The World Becomes a Theme Park


Tourism now ranks as the world's biggest business, a fact recently underscored by Florida's convulsive reaction to the murders of European visitors and China's unsuccessful full-court press for the 2000 Olympic Games.

Florida's law-enforcement machinery would never have responded as it did had the murder victims been Floridians -- especially poor ones. Nor, one suspects, would China have released its leading political dissident, Wei Jingsheng, when it did.

These seemingly disconnected events are part of a widespread remaking of the world to suit the standards of the tourist trade. Everywhere people sweep their ugly secrets out of the way, dress up their facades and strive to show their communities as picturesque, friendly, amusing and safe. As they do, those regions subtly come to resemble the tourist image of what they should be.

In his classic book, "The Image -- A Guide to Pseudo-Events in American Life," American historian Daniel Boorstin dated "the rise of the tourist" to the mid-19th century. The rise of the tourist was simultaneous with the decline of the traveler -- the intrepid explorers, often eccentric aristocrats or writers in search of material -- who had ventured alone into exotic corners of the world.

This shift marked a fundamental change in the nature of travel. As Mr. Boorstin put it, "Foreign travel ceased to be an activity, and instead became a commodity." It was something people paid for and that other people supplied. A new industry arose, bringing forth Cook's Tours, Baedeker guide books, ocean liners and a necklace of grand hotels around the world.

As tourism increased, the discomforts and risks of travel were greatly reduced. The early travelers had accepted risks -- they went with the territory -- but tourists did not. People in the tourist business touted the safety and comfort of their attractions, and government officials understood that protecting tourists was at least as important as protecting their own citizens.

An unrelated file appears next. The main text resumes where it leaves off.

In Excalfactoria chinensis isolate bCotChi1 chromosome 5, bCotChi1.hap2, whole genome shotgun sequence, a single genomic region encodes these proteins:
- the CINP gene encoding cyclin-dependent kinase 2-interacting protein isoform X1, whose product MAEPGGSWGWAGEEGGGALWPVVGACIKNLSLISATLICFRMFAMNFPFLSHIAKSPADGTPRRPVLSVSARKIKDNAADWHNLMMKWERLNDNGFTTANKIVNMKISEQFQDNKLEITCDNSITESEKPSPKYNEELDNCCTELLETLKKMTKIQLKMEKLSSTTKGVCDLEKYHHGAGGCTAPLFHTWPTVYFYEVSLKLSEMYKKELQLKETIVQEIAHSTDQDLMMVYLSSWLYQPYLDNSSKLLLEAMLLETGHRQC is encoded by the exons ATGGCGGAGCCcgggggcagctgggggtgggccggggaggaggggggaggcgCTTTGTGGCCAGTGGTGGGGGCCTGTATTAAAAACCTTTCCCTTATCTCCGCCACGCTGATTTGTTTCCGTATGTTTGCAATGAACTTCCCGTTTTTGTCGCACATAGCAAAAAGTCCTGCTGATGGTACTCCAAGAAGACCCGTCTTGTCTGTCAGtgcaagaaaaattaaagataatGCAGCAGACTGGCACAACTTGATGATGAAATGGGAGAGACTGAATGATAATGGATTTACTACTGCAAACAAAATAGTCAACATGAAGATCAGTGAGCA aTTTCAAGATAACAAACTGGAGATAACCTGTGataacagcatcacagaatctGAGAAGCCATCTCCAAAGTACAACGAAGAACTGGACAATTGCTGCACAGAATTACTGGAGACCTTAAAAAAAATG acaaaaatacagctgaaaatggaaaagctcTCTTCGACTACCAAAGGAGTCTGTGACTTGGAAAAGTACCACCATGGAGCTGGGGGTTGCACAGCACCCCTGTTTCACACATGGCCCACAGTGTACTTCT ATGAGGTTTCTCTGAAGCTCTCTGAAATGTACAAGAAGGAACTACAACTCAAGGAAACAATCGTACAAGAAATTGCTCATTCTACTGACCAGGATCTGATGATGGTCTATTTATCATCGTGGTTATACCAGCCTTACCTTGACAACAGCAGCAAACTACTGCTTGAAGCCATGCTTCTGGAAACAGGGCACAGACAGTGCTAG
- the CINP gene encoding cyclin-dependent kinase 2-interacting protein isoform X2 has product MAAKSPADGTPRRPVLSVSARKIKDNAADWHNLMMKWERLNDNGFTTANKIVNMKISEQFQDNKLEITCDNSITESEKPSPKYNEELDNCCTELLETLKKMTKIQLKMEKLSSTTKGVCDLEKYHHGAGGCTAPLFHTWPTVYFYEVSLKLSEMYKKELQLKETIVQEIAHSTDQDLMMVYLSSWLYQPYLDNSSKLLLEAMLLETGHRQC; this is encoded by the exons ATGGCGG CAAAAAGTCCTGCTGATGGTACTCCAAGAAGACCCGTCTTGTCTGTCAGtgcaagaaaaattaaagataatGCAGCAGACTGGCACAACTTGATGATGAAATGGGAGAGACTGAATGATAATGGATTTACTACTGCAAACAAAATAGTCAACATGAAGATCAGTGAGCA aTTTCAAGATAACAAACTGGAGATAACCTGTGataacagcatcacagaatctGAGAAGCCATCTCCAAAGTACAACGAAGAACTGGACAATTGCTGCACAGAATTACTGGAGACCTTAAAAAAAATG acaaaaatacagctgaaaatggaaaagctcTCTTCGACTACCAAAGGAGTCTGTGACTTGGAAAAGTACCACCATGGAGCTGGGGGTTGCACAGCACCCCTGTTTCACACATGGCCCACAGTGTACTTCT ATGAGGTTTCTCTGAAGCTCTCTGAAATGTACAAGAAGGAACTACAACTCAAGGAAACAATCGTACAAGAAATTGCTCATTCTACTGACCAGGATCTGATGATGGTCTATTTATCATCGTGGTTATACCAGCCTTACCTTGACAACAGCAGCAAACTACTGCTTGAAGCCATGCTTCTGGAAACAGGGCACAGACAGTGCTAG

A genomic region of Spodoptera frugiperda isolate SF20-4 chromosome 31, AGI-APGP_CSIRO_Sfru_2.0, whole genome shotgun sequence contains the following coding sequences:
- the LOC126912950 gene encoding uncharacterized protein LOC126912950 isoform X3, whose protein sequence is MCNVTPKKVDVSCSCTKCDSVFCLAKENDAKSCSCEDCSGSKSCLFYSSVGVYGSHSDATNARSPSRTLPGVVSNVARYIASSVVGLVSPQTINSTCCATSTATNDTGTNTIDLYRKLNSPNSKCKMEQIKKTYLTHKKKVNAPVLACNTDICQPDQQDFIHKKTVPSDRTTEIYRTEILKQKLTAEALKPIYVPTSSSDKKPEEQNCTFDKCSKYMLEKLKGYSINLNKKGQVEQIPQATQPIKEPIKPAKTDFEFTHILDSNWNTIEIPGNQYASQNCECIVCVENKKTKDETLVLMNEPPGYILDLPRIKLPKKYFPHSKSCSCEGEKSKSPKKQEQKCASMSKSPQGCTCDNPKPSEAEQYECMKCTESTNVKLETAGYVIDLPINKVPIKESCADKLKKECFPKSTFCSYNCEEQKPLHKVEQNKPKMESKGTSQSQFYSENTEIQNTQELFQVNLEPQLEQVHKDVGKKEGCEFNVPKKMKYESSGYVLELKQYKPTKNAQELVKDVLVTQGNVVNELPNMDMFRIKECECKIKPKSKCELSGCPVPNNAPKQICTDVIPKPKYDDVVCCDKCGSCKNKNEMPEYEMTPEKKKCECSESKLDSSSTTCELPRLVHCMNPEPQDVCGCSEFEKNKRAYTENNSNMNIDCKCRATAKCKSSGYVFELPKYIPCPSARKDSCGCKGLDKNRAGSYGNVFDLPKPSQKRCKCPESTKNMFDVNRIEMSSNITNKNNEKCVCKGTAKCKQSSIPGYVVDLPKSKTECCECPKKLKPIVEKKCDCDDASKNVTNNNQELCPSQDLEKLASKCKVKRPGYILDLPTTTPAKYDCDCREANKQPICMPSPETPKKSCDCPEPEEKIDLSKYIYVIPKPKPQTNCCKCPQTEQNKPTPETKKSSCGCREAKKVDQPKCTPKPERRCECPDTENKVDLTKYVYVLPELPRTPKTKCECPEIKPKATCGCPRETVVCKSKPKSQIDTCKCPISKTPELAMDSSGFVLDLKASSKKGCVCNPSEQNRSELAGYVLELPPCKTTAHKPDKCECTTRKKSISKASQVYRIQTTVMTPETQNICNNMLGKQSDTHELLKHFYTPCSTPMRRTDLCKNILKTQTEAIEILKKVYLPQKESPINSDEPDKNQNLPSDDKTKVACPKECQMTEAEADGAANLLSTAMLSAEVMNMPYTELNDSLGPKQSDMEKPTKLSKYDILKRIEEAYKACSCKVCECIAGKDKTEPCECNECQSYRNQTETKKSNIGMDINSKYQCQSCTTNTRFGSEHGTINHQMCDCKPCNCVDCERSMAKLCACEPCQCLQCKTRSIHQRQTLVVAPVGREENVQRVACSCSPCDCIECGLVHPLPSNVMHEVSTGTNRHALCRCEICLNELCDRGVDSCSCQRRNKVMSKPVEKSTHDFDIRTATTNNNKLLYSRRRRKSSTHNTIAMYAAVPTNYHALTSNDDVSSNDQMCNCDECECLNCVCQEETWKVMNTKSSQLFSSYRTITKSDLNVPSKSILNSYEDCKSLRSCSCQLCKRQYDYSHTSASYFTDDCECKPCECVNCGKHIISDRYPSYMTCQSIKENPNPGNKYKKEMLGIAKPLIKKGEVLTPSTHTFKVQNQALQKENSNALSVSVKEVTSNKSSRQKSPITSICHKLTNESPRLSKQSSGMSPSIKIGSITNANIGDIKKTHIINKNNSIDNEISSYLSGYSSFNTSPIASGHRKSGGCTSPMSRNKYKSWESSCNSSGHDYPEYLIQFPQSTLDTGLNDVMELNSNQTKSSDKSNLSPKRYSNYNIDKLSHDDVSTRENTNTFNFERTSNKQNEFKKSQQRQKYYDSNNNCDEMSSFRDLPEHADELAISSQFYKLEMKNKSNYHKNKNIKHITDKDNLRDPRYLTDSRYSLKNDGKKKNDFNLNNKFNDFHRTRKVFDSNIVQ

A certain amount of image-management came in with the rise of tourism. The new profession of public relations was emerging at about the same time, and people were beginning to appreciate the commercial importance of getting out good news and concealing whatever might give a bad impression. As early as 1898, according to American journalist Alexander Woolcott, French officials mounted an enormous conspiracy to conceal the death from black plague of an Englishwoman visiting Paris during the World Exhibition, an event as important for its time as the 2000 Olympics.

As the nature of traveling changed, so did the nature of the places to which people traveled. The early travelers went to see whatever was there. With the rise of tourism, people began to construct things -- known as "tourist attractions." Madame Tussaud's wax museum was one early example. The theme park -- Disneyland and its clones -- is the modern culmination of that trend.

Tourist attractions are related to what Mr. Boorstin called "pseudo-events" -- things that don't merely happen, but are made to happen so they can be watched or talked about or reported in the media.

Some theme parks are built from scratch -- the Disneyland model -- but there are also regions of cities and countries that evolve into theme parks. San Francisco's Fisherman's Wharf is one such example. Its importance as a center of commercial fishing has been totally eclipsed by its importance as a tourist destination. Currently the city is trying hard to prevent the fishermen from abandoning the place completely to avoid disappointing tourists. Recently voted the best travel destination the world by the readers of Conde Nast Traveler magazine, San Francisco is also cracking down on its unsightly population of homeless people.

With or without more tourist murders, there is every reason to believe tourism will grow and with it the theme-parking of the world. The economic payoffs are obvious, but the social costs are harder to reckon. By cleaning up its human-rights act, China clearly benefits its own citizens. But in their eagerness to become a destination point for foreign tourists, Florida and other regions may abandon their first obligation to make life decent for their own residents.

Walter Truett Anderson is a political scientist specializing in issues of global governance. He wrote this commentary for Pacific News Service.

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